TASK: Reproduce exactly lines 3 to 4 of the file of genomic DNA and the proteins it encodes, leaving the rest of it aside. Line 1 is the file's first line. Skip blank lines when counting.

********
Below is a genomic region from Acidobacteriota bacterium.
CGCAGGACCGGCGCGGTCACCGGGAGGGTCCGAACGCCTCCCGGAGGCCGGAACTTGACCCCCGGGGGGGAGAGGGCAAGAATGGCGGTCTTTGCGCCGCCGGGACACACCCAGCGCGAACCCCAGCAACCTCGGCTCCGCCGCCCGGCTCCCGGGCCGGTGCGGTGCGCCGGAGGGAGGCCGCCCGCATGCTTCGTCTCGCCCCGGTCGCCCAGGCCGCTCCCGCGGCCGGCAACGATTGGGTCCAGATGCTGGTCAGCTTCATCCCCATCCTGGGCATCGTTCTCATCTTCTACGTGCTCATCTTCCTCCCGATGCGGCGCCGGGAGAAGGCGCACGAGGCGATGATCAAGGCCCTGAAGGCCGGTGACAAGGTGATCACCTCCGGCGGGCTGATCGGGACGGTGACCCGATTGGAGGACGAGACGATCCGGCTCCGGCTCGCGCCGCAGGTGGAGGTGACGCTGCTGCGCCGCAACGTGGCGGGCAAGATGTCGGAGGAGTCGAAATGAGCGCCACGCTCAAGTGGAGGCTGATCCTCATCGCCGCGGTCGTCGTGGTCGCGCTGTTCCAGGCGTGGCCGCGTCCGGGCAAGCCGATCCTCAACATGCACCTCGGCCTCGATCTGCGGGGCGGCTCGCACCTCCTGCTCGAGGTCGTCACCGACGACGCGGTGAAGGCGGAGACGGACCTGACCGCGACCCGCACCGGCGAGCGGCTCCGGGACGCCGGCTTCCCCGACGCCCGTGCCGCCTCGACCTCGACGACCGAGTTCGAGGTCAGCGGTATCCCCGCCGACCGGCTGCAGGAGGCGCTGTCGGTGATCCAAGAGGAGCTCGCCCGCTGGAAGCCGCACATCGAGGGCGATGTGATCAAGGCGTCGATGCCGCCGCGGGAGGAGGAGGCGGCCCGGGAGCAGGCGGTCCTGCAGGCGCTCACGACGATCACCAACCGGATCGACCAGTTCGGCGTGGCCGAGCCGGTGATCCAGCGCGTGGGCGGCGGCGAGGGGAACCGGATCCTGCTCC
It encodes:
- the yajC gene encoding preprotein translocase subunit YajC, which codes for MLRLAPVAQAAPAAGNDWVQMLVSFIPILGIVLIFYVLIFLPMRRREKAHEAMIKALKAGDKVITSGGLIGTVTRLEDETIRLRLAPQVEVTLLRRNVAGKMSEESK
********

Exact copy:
It encodes:
- the yajC gene encoding preprotein translocase subunit YajC, which codes for MLRLAPVAQAAPAAGNDWVQMLVSFIPILGIVLIFYVLIFLPMRRREKAHEAMIKALKAGDKVITSGGLIGTVTRLEDETIRLRLAPQVEVTLLRRNVAGKMSEESK